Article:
For the purposes of the present analysis, the total estimated Phase III trial cost was divided by the number of vaccine doses to be administered worldwide over 10 years after its introduction (based on 106.4 million BCG doses administered annually ), so as to attribute a share of the trial cost to every dose. This assumes that the trial cost would be recouped over the first 10 years of vaccine use. Phase III trial parameters are listed in Table 5. The Phase IIB trial costs (total $40 million) were also incorporated into the final research and development cost, and were attributed to each dose in the same way as Phase III costs. We examined alternate scenarios for true vaccine efficacy - while keeping 30% as the lower limit of the 95% confidence interval from any trial - and the resulting changes in sample size and cost. The target cost of vaccine production was initially set at $2/dose. In the base case analysis, we assumed a profit margin of $4/dose.
We conducted extensive sensitivity analyses for all assumed parameters, with epidemiologic parameters varied across published ranges. Sensitivity analyses included a multiway probabilistic analysis, with simultaneous variation of the parameters with the largest impact on predicted outcomes. We used a triangular distribution, where the base case value was most likely, and the low and high extremes of the distribution were half and double the base case assumption respectively. The probabilistic analysis consisted of 100 runs and 100,000 microsimulations.
For the birth cohort of 960,763 infants, we projected that the current BCG/DOTS strategy would cost $89.91 million over 10 years, with 13,607 active TB cases and 3,243 TB-related deaths over the same period. Assuming that the protective efficacy of the combined BCG-booster vaccination was 60% relative to BCG alone, we projected savings of $14.82 million, with 3,772 TB cases and 703 deaths averted. As expected, higher efficacy estimates resulted in greater cost savings as well as further improvements in morbidity and mortality. However, with an efficacy of 40% for the combined vaccinations, relative to BCG alone, there were still projected cost savings—even after accounting for the attendant increase in clinical trial sample size requirements (Table 6 and Figure 3).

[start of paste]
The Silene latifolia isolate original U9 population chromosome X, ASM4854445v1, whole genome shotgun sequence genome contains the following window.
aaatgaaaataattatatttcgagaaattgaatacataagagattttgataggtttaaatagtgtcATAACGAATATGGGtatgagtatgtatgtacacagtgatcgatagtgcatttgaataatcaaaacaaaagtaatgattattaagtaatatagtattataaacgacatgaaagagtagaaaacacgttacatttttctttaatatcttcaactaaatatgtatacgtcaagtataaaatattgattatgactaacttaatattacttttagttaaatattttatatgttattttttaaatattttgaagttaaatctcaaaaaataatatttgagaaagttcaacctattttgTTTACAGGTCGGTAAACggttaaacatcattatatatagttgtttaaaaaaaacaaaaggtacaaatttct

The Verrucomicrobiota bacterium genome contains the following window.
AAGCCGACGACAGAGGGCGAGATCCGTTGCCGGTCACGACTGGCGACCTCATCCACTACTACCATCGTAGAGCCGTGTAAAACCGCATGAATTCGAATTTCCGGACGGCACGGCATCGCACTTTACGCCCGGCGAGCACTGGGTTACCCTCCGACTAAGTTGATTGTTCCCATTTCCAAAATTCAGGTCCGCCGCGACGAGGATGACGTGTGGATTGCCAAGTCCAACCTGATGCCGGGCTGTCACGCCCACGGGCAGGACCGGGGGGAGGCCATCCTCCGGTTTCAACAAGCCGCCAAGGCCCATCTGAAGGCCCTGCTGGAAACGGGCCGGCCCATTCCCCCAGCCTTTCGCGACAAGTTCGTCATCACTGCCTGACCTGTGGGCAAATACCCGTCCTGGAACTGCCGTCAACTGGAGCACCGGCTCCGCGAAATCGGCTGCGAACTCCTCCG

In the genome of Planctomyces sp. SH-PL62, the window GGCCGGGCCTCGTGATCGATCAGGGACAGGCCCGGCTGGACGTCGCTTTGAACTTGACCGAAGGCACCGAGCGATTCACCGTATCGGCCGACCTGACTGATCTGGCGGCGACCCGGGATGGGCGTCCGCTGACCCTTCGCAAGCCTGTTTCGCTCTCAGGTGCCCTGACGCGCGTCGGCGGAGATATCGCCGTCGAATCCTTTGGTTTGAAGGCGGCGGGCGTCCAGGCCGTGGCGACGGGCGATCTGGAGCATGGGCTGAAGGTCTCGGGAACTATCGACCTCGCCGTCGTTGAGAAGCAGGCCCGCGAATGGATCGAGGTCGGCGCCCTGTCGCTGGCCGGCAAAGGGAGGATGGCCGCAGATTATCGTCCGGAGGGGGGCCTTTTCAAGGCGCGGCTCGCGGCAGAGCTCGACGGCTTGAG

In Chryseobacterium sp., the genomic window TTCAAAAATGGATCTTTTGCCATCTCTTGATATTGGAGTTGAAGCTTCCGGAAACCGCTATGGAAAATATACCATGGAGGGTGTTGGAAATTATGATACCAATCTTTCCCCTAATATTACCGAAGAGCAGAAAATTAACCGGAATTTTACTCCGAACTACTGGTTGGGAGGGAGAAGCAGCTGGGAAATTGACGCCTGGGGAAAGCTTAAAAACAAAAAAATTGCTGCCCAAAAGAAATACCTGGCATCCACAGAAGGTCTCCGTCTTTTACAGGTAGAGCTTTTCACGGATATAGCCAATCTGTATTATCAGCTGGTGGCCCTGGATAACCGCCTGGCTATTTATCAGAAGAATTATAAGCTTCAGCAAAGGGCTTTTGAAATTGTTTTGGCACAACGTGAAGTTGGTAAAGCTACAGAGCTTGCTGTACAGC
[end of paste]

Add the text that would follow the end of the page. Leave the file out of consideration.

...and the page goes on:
When parameters that directly affected vaccine costs were varied, the booster vaccination strategy remained cost saving in most cases. For example, when the per-dose cost of the booster vaccine was doubled, there were still cost savings of $6.08 million for the booster strategy. With the assumption that the duration of vaccine action was halved, to only 5 years, the booster strategy resulted in a net cost of $1.24 million. The threshold value for cost savings was ≥5.72 years of vaccine activity.
In most other one-way sensitivity analyses, the booster strategy remained cost-saving relative to BCG alone, in addition to reducing TB morbidity and mortality. With the base case assumptions, any profit margin less than $17.13 per vaccine dose will still result in net cost savings for South African society (Table 7).
In “best” and “worst” case scenarios, key parameters were varied simultaneously: cost of booster vaccine, prevalence of initial single and multi-drug resistance, TB annual risk of infection, prevalence of HIV at birth, the probability of TB diagnosis, the cost of a DOTS visit, ART protective efficacy against HIV progression, and booster vaccine efficacy.